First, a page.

Nestled into the small community of Creedmoor, North Carolina, Seaborne Farm has been in the business of horses for decades. Established in 1990, Seaborne Farm Connemara ponies have been everywhere. From competing in Young Riders to showing their sass on local circuits, the Seaborne Farm Connemaras are stunning examples of a niche breeding business built on the expertise of farm owner Denise Hill and trainer Lauren Hill.
Seaborne Connemara ponies have made their way around the country, from winning the USDF Clifton Trophy for high scoring Connemara ponies to landing the cover of Hunter and Sport Horse Magazine, they’ve done it all! Trainer Lauren Hill reminisced about the humble beginnings of Seaborne’s Connemaras with a smile, “Denise found an ad in the News & Observer (a North Carolina newspaper) about a four-year-old Connemara pony that needed to be ridden. Definitely a little saintly pony.” There you have it: both Denise and Lauren were smitten!
Seaborne Farm rests on multiple acres where space isn’t lacking. Denise was able to begin a breeding program that could thrive because of the large pastures and flexible barn space. “Hideaway Greystone’s Covergirl was the first Connemara mare we owned and bred. She’s the mother of Seaborne’s Schooner, our stallion. There was a lot of research done to find a stallion who fit our chosen disposition and that happened to be Grange Finn Sparrow who had an extensive career in Ireland, and then stood at stud with Harry DeLeyer.” Harry DeLeyer was known for his partner and show jumping extraordinaire Snowman. Does that mean Connemaras might be known for their jumping?
“Absolutely! I’ve never met a Connemara who didn’t love to jump, and who wasn’t fantastic at it!” Hill said. She has a collection of hard earned coolers, medals, and trophies aboard Seaborne’s Schooner, a pony stallion who clearly loved his job. But before going too far past Schooner’s accomplishments, how did Denise decide Schooner was the man for the job? Lauren remembers young Schooner as a reliable, safe, and easy to work with. “His disposition even as a young guy was fantastic. He had a great work ethic; riding and breeding were two different worlds to him, so he’d think differently and become very rideable and manageable once he realized it wasn’t time for the ladies.” Though they had bred their mare to Grange Finn Sparrow and the Hills were felt the offspring were athletic and talented, the foals lacked type that Denise was looking for.
What they were looking for, they found in Schooner. “He was very type-y, had a great disposition, a great work ethic, and a pretty face.” That description alone makes a lovely horse, but Schooner’s babies soon proved they were worth the spotlight, too. “His babies are proud, outgoing, and inquisitive. They have this empathetic nature that’s so human friendly; none of his babies would hurt anyone.” Many mares, just like any momma, have traits evident in their babies, but Schnooner’s personality truly showed through the Seaborne foals. Seaborne’s Schooner made a name for himself in North Carolina at the Bryan Jones Equitation Medal Final where he was piloted to first place with Lauren Hill in 2003. Winning the equitation medal was naturally exciting, but Lauren explained that the only thing better than enjoying a moment like that for yourself is watching it happen for someone else on one of your home bred horses.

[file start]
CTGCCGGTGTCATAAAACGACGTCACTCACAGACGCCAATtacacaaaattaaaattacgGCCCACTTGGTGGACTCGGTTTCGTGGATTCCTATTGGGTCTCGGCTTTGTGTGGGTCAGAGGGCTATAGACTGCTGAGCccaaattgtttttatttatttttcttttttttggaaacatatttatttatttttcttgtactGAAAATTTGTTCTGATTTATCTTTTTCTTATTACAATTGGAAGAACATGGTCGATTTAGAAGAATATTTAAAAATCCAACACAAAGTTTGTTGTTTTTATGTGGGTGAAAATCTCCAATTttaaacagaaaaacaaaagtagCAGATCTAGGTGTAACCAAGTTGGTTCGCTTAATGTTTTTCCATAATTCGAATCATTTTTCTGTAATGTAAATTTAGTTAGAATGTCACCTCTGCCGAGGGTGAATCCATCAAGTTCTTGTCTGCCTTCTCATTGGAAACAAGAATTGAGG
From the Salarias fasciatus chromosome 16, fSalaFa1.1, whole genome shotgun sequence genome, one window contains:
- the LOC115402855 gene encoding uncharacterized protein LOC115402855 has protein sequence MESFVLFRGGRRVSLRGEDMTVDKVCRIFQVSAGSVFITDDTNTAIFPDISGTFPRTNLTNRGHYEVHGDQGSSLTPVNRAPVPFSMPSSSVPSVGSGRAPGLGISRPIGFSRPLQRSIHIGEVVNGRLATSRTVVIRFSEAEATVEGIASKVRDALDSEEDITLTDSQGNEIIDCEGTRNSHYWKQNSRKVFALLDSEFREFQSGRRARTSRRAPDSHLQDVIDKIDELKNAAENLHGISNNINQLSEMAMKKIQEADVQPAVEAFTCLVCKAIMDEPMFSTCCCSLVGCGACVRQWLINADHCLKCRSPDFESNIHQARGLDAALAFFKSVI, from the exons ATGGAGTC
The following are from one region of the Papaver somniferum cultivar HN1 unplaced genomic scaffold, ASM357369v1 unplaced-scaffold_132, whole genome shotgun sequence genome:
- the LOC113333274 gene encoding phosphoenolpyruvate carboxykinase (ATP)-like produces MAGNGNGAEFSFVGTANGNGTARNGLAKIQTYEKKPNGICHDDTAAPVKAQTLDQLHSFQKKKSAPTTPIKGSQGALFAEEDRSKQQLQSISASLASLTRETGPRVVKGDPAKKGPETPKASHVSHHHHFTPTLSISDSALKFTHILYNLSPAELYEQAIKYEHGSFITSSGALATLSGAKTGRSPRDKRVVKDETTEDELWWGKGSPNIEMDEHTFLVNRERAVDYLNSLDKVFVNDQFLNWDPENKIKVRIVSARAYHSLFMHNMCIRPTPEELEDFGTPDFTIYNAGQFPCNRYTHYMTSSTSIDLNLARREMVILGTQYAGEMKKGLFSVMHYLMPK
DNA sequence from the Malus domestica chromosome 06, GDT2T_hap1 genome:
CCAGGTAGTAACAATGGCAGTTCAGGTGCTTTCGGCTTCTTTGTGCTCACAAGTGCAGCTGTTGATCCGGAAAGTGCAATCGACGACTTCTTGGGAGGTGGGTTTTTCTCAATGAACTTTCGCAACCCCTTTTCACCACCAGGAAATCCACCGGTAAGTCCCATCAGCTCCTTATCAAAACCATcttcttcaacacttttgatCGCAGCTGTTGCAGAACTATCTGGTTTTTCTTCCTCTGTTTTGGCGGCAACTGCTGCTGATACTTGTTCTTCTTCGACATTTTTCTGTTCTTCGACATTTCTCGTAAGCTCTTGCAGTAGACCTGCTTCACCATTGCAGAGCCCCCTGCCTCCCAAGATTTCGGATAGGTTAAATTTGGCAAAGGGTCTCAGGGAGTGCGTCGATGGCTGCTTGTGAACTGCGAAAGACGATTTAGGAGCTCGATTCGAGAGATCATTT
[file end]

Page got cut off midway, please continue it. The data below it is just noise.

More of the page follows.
“Schooner’s babies and the other Seaborne foals have been competitive. Seaborne’s Billabong was voted best horse at the 2015 IEA Nationals. Seaborne’s Tell Tale (Fiona) did a lot of Childrens’ Pony and made it to zone finals. Seaborne’s Flagship even went to Young Riders as an event horse, and retired at Averette University. Connemaras are good at anything, especially if it gets their feet off the ground.”
The Seaborne Connemaras are bred at home, raised on the farm, and trained by Lauren Hill, certified USHJA trainer. As she recounted what it was like growing up with the breeding program, Lauren also mentioned what remains the hardest part of the breeding business. “It takes a lot of time, and it’s unpredictable. One of the mares we had serious health complications, and she still had to give birth. Weaning can be difficult because you have so much time to wait, and there are so many unknowns. The baby could get its feet hung… you hope they learn some things from their mothers, but you just don’t know. There are some very difficult decisions you might end up having to make too. Dory needed colic surgery as a weanling – do you do it? We had the space to give her the surgery, let her live, and see how she would be. For someone else, she might not have been able to be something.”
For that someone else, Lauren had some advice. “Don’t set out to create a breeding program unless you know what you’re signing up for. There are so many little things that can drown you financially.” But Lauren and Denise have heartwarming moments to make it through the difficulties of running a breeding business. “There’s nothing more rewarding than breeding the baby, raising it, and having it become this talented horse. You know them inside and out, how they got the way they are… It’s a bond like nothing else. The only thing more rewarding is seeing other people love them as much as you do.”